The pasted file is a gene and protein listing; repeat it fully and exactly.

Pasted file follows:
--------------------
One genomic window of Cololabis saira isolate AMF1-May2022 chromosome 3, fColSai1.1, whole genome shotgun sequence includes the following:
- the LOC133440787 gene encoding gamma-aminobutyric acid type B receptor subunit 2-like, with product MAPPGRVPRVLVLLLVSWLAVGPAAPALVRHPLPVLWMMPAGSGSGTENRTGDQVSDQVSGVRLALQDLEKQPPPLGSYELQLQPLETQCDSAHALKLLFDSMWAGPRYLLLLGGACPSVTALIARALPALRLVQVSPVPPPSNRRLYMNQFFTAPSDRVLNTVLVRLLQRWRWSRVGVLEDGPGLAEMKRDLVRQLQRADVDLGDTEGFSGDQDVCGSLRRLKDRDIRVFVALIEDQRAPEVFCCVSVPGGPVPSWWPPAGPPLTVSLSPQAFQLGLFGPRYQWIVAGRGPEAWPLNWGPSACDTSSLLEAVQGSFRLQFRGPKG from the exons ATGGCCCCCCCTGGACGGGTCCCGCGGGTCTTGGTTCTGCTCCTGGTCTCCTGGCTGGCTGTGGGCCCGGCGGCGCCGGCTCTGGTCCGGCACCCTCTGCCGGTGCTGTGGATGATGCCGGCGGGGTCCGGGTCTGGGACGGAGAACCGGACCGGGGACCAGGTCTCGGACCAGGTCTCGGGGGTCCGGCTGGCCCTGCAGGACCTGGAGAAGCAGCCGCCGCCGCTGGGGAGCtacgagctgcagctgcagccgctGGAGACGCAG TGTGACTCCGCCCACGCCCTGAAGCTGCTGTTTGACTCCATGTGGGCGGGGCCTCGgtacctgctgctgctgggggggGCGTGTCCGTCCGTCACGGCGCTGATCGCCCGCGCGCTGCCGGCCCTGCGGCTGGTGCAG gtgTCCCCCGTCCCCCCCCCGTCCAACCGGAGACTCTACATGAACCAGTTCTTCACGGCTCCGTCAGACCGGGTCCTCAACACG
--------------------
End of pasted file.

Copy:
One genomic window of Cololabis saira isolate AMF1-May2022 chromosome 3, fColSai1.1, whole genome shotgun sequence includes the following:
- the LOC133440787 gene encoding gamma-aminobutyric acid type B receptor subunit 2-like, with product MAPPGRVPRVLVLLLVSWLAVGPAAPALVRHPLPVLWMMPAGSGSGTENRTGDQVSDQVSGVRLALQDLEKQPPPLGSYELQLQPLETQCDSAHALKLLFDSMWAGPRYLLLLGGACPSVTALIARALPALRLVQVSPVPPPSNRRLYMNQFFTAPSDRVLNTVLVRLLQRWRWSRVGVLEDGPGLAEMKRDLVRQLQRADVDLGDTEGFSGDQDVCGSLRRLKDRDIRVFVALIEDQRAPEVFCCVSVPGGPVPSWWPPAGPPLTVSLSPQAFQLGLFGPRYQWIVAGRGPEAWPLNWGPSACDTSSLLEAVQGSFRLQFRGPKG from the exons ATGGCCCCCCCTGGACGGGTCCCGCGGGTCTTGGTTCTGCTCCTGGTCTCCTGGCTGGCTGTGGGCCCGGCGGCGCCGGCTCTGGTCCGGCACCCTCTGCCGGTGCTGTGGATGATGCCGGCGGGGTCCGGGTCTGGGACGGAGAACCGGACCGGGGACCAGGTCTCGGACCAGGTCTCGGGGGTCCGGCTGGCCCTGCAGGACCTGGAGAAGCAGCCGCCGCCGCTGGGGAGCtacgagctgcagctgcagccgctGGAGACGCAG TGTGACTCCGCCCACGCCCTGAAGCTGCTGTTTGACTCCATGTGGGCGGGGCCTCGgtacctgctgctgctgggggggGCGTGTCCGTCCGTCACGGCGCTGATCGCCCGCGCGCTGCCGGCCCTGCGGCTGGTGCAG gtgTCCCCCGTCCCCCCCCCGTCCAACCGGAGACTCTACATGAACCAGTTCTTCACGGCTCCGTCAGACCGGGTCCTCAACACG